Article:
Patent of the Day

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Posts Tagged ‘utility patent’

NASA, Home to Preeminent Inventors

Posted by innovativeip on April 29, 2011

Today’s Patent of the Day coincides with and celebrates today’s Space Shuttle launch.  What better topic than some space shuttle patents?  Not only are they very interesting, but they offer a view of a professional path of product and intellectual property development. 

First, we see the early stage embodiment, with generally broad claims protecting the concept, even though development continues.  This first patent is described by some as the “lunar capsule with wings”, but surely it is the precursor to the shuttle:  

U.S. Patent 3,576,298, Filed in 1967

By 1978, the technical details of the launch were ready for disclosure and protection:

U.S. Patent 4,265,416, Filed in 1978

Finally, after decades of development, the sexy design was completed, and protected:

U.S. Patent D302,148, Filed in 1986

 There are, of course, numerous patents related to the shuttle, and many, many that have resulted from space exploration.  Today, with the final launch of Endeavor, Innovative IP says “hat’s off” to NASA innovators. 
If you’d like to take a look at these patents in detail, click over to where you can find all of the “Patent of the Day” patents.  I suggest, give a quick read, and take in the launch this afternoon.  I’ll be watching from my boat.  Science, Law, History and boating all in one day!  Enjoy!

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Yesterday, Utility…Today, Design

Posted by innovativeip on September 25, 2010

Today’s Patent of the Day is U.S. Patent no. D52473, issued September 24, 1918, for a trumpet design.

Today's Patent of the Day

Not being a trumpet player, I am unable to easily discern which features of this trumpet are utilitarian, and which elements are aesthetic.  Perhaps someone can comment on that.  I find it noteworthy that the inventor, Mr. Couturier, is also the inventor of yesterday’s Patent of the Day, a utility patent for a coronet that issued a few years before this design patent.  Even in the early 1900’s, it appears that the strength of a diverse portfolio was appreciated, at least by Mr. Couturier, wherein he sought protection for both the appearance of his instruments, as well as the functional distinction thereof.

If you’d like to read either of Mr. Couturier’s instrument patents, please visit, and you will find them on the “Of Interest” page.  Enjoy!

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Yes, Method Patents Can be Controversial and Utility Patents Can be Lifesavers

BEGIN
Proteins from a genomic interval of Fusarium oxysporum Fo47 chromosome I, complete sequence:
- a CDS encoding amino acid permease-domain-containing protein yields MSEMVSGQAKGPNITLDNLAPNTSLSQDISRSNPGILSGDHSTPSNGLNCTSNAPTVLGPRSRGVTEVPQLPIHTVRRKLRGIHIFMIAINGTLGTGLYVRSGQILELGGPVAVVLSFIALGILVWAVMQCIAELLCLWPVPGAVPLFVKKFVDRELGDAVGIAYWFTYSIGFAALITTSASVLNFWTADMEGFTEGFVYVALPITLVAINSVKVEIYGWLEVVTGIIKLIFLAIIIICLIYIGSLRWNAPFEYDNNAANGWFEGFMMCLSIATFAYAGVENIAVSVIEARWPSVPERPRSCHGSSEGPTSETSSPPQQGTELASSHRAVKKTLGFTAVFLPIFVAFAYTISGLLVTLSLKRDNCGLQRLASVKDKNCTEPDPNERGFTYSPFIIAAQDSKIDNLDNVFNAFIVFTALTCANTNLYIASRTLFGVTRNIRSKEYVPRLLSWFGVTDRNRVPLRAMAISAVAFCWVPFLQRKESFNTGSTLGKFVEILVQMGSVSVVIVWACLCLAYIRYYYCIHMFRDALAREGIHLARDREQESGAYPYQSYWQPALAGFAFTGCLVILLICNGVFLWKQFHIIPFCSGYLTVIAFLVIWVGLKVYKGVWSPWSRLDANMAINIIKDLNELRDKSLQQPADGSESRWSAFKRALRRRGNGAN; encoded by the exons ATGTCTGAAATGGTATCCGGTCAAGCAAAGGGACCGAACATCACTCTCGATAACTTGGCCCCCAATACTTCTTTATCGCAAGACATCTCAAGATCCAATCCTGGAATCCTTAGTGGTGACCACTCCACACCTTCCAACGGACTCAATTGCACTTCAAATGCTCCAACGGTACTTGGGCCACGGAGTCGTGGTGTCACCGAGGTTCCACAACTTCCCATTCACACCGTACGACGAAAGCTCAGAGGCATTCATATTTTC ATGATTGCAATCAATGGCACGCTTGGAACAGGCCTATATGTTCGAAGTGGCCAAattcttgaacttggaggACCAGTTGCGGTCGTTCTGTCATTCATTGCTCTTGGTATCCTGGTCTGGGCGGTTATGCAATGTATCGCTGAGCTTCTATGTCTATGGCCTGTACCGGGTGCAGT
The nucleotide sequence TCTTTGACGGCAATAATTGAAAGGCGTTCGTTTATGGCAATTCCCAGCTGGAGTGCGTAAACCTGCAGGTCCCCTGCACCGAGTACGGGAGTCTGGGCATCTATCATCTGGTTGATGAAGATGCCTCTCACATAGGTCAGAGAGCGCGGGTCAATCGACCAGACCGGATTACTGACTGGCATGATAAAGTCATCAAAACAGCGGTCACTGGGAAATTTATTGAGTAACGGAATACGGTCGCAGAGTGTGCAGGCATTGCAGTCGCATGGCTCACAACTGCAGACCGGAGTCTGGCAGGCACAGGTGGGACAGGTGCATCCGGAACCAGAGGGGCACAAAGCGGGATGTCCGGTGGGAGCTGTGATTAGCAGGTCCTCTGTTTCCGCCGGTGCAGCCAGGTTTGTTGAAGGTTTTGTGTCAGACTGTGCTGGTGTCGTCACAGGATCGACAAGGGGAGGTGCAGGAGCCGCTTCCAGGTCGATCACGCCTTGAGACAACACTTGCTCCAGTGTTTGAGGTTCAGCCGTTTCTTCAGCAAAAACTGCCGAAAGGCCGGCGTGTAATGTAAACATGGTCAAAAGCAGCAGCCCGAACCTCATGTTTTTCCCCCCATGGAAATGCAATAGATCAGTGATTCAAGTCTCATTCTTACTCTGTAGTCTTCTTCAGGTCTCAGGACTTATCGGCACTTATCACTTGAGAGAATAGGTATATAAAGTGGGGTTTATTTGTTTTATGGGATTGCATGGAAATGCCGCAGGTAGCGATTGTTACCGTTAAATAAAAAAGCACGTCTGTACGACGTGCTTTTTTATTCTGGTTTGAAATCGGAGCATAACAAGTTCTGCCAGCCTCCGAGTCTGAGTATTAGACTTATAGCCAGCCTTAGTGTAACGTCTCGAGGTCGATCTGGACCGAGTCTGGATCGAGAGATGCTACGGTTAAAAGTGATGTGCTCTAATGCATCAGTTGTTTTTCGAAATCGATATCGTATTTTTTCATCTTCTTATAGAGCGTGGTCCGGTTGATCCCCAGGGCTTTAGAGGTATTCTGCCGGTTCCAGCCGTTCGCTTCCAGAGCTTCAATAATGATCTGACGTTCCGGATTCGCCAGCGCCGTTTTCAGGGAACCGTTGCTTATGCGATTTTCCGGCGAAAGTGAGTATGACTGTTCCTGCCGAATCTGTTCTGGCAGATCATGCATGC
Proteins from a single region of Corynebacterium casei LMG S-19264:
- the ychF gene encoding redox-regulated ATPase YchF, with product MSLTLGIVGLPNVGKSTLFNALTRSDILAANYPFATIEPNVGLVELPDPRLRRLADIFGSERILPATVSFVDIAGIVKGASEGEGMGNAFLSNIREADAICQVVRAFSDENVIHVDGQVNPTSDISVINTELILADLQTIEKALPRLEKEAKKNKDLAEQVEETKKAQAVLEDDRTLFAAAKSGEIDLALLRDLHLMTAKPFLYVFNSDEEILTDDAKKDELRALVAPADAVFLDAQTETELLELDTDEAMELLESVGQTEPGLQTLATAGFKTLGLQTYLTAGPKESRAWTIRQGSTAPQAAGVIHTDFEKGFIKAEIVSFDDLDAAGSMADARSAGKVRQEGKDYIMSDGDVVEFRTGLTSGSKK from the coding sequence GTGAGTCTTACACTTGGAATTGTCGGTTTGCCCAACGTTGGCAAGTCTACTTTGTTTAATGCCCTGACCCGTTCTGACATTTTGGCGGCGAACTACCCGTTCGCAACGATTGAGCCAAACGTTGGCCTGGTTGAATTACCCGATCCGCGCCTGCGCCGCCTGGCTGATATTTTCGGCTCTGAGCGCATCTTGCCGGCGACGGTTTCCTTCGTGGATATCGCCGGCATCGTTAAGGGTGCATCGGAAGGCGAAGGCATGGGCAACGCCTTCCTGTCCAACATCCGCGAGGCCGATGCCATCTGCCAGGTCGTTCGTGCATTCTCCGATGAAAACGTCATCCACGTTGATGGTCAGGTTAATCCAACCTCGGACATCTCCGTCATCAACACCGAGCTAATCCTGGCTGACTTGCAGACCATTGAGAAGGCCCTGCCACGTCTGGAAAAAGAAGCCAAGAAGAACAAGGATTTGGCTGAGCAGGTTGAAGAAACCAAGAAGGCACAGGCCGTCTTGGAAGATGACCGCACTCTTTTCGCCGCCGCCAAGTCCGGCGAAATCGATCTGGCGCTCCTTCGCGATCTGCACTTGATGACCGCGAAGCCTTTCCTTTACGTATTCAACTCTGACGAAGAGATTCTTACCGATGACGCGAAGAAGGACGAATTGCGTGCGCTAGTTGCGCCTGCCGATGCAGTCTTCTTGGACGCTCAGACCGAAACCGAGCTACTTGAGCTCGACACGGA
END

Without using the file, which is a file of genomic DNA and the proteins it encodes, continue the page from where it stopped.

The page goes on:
Posted by innovativeip on August 23, 2010

The Patent of the Day for yesterday, Sunday, August 22, is U.S. Patent no. 5,443,036, issued August 22, 1995, and is entitled “Method of Exercising a Cat”.

Sunday's Patent of the Day

You may know that the issue of business method patents was considered by the U.S. Supreme Court recently (you can find the opinion at, and that the specific definition of what is appropriate subject matter remains generally unsettled.  Many believe that too many U.S. “method” patents have been wrongly issued.   When I  read that someone has garnered the exclusive rights to “a method of exercising a cat by moving around a beam of light,” I have to admit that I agree, at least on general principle.  

That being said, and having had more than one cat as a pet, discerning a method of repeatedly controlling any element of cat behavior for even the shortest period of time is rather impressive.  If you’d like to read the patent and learn more about a method for exercising a cat, please visit

On a more traditional “utility” patent note, today’s Patent of the Day is U.S. patent no. 768,495, issued August 23, 1904, for tire snow chains.

Today's Patent of the Day

Harry D. Weed of Canastota, New York gave us this classic lifesaving invention that has stood the test of time, remaining virtually unchanged over a century.  I will admit that it is this type of invention, the cleverly original and relatively timeless problem solver, that I find most fascinating.  If you’d like to consider today’s patent more closely, and evaluate how close the 1904 version is to the tire chains you carry in your trunk in the winter, you can access the patent at  Enjoy!

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Patents Aren’t Necessarily Rocket Science

Posted by innovativeip on August 4, 2010

In case you are wondering, two common types of U.S. patents are utility and design.  Utility patents protect functionality, and have a 20 year term, and design patents protect appearance, and have a 14 year term.  Today’s Patent of the Day is a design patent, and so essentially has no text, only images.

Today's Patent of the Day

U.S. Patent no. D218,264, issued August 4, 1970, for the design of a “toaster”.  I find this interesting for a few reasons.  First, it brings back memories of college life, where a toaster oven that looked just like this was a staple for cooking up frozen pot pies (6/$1.00!), and even before that, memories of my friend Lois and her sweet mother who used this toaster oven to make us cheese toast on late, lazy pre-teen sleepover mornings.  Good times.  Second, it exemplifies that “ornamental” (in the design patent world) does not have to mean “ornate”.  Simplicity can be a distinguishing feature.  And, I’m a fan of simplicity.  There are no additional pages to this patent, but you are invited to visit to see all of the Patent of the Day patents at your leisure.  Enjoy!

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